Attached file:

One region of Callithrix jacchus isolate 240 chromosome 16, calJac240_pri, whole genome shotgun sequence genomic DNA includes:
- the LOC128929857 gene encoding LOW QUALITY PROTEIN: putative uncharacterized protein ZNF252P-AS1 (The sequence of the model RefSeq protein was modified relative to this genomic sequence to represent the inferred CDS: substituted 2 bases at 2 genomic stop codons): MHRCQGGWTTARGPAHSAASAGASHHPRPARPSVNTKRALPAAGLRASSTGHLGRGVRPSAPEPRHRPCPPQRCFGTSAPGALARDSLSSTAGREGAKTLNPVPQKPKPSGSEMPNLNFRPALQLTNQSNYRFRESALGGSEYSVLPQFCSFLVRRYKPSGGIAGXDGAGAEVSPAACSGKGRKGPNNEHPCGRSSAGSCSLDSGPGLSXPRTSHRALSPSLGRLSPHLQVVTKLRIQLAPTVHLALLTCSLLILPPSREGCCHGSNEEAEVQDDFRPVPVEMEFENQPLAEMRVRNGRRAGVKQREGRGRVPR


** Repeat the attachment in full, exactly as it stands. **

One region of Callithrix jacchus isolate 240 chromosome 16, calJac240_pri, whole genome shotgun sequence genomic DNA includes:
- the LOC128929857 gene encoding LOW QUALITY PROTEIN: putative uncharacterized protein ZNF252P-AS1 (The sequence of the model RefSeq protein was modified relative to this genomic sequence to represent the inferred CDS: substituted 2 bases at 2 genomic stop codons): MHRCQGGWTTARGPAHSAASAGASHHPRPARPSVNTKRALPAAGLRASSTGHLGRGVRPSAPEPRHRPCPPQRCFGTSAPGALARDSLSSTAGREGAKTLNPVPQKPKPSGSEMPNLNFRPALQLTNQSNYRFRESALGGSEYSVLPQFCSFLVRRYKPSGGIAGXDGAGAEVSPAACSGKGRKGPNNEHPCGRSSAGSCSLDSGPGLSXPRTSHRALSPSLGRLSPHLQVVTKLRIQLAPTVHLALLTCSLLILPPSREGCCHGSNEEAEVQDDFRPVPVEMEFENQPLAEMRVRNGRRAGVKQREGRGRVPR